12 tips to let go of someone you love if you are struggling in a relationship

Whether it’s through death or separation, it’s always hard to let go of someone you love but if you are staying in struggling or abusive relationships because it’s less painful than being alone, moving on can be harder. Yet not impossible! We know it is an intense, confusing process much like grief because even anticipating the pain is unbearable but we’d like to tell you that these are normal thoughts since letting go of someone you love, often takes several tries before actually doing it.

In an interview with HT Lifestyle, Sheetal Shaparia, Life Coach, Astrologer and Tasseographe, shared, “Most of us have had to let go of someone we love. It is time-consuming, energy-draining and painful. You are torn between thinking you made the right decision and second-guessing yourself. Letting go of someone you love can feel painful and not in the conventional sense of pain. Nevertheless, it would be cruel to remain in a relationship that is causing pain to both you and your partner.”

She suggests 3 tips that will help you let go of someone you love, gracefully:

1. It’s not your job to repair them – We naively think if we can help them change a trait, it will solve the relationship issues. It is not your job to make them feel good or repair the broken child in them. They owe it to themselves and to you to bring the best version of themselves into the relationship.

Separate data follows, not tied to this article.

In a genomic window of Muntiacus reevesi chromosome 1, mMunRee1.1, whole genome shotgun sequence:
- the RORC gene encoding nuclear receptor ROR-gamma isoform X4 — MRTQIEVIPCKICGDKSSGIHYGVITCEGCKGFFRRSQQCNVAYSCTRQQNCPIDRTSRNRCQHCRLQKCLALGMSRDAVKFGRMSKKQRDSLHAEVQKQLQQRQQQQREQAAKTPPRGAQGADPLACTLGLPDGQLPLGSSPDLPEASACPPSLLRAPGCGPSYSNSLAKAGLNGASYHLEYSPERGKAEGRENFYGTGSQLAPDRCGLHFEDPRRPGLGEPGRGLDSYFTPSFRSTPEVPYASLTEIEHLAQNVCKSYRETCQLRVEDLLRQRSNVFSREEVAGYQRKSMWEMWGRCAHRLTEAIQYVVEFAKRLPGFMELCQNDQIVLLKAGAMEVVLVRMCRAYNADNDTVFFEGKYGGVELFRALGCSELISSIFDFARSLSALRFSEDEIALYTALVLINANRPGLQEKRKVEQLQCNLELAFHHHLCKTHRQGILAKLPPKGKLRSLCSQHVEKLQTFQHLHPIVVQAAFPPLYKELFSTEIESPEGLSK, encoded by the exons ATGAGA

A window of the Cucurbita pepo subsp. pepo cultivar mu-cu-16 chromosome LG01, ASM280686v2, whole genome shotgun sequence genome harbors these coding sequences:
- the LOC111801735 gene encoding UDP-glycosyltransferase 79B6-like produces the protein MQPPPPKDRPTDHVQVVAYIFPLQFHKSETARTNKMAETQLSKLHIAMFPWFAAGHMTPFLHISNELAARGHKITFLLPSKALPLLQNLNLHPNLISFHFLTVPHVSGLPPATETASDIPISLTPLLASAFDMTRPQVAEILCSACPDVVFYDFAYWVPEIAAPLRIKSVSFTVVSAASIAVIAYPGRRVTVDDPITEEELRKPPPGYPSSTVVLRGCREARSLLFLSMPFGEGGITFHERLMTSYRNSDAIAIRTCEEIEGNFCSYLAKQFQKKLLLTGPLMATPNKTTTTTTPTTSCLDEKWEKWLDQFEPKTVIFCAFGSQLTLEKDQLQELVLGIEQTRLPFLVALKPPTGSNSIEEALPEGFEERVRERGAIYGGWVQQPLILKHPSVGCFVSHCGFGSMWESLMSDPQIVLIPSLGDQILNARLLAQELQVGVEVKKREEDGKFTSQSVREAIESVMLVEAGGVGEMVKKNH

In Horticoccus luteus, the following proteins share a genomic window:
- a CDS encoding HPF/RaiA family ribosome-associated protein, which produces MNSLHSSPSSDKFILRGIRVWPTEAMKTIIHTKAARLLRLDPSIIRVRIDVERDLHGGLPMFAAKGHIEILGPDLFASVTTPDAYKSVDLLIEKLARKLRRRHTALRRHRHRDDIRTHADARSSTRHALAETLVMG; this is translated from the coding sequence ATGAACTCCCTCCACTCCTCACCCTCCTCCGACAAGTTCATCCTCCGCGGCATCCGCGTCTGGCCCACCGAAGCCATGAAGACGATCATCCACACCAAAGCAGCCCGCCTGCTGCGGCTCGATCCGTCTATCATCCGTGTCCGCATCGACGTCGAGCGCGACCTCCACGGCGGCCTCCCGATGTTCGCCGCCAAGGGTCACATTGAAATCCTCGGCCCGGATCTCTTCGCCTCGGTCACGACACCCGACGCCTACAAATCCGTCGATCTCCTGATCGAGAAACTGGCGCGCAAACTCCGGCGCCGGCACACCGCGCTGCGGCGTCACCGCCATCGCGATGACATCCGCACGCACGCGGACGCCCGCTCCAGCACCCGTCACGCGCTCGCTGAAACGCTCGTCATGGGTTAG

2. Practicing Gratitude – Let go of your anger, disappointments and unmet expectations and focus on feeling gratitude for what you shared and the time you spent. Be grateful for the memories created and the lessons learned.

3.Self-love- Spend time alone and do what makes you happy. If you love reading, indulge in it. Pamper yourself. Do what makes you feel good. You owe it to yourself.

Adding to the list of tips, Hussain Minawala, Founder of Beyond Thoughts, Counselor, Vastu Consultant and Sacred Geometry Expert, recommended:

1) Decide whether the relationship is worth it – This is not a simple or to be taken lightly question. But in the end, are they the appropriate match for you?

2) Cut-off contact – If you keep someone close to you, especially someone toxic, you’ll never be able to recover.

3) Accept that you’re only in control of your own actions – The person you’re removing from your life is probably an adult who is capable of making decisions for themselves. Don’t waste your time and energy attempting to alter someone else.

4) Lean on friends and family – A friend or family member is an unbiased third person who can act as a reality check and serve as a gentle reminder that your feelings are valid and not “crazy” or “exaggerated.”

5) Trust the process – It’s necessary to realize that whatever immediate stress or suffering you experience will be worthwhile in the end.

6) Prioritize self-care – Your mental health may suffer greatly as a result of a breakup. So, self-care is vital, especially if you’re coming from a gaslighting environment.

7) Reframe your definition of forgiveness – You need to redefine forgiveness as a gift to yourself rather than as an act of mercy. It’s better for you if you secretly and unconditionally forgive someone, especially if you know it’s impossible to win them over to your side.

8) Rebound with caution – Take advantage of this time to learn to love yourself. You’re ready to go out and meet someone when you feel complete on your own.

9) Seek professional help – Seek the assistance of a therapist who specializes in relationship counseling if you believe that ending things with your partner won’t be as simple as breaking off contact.


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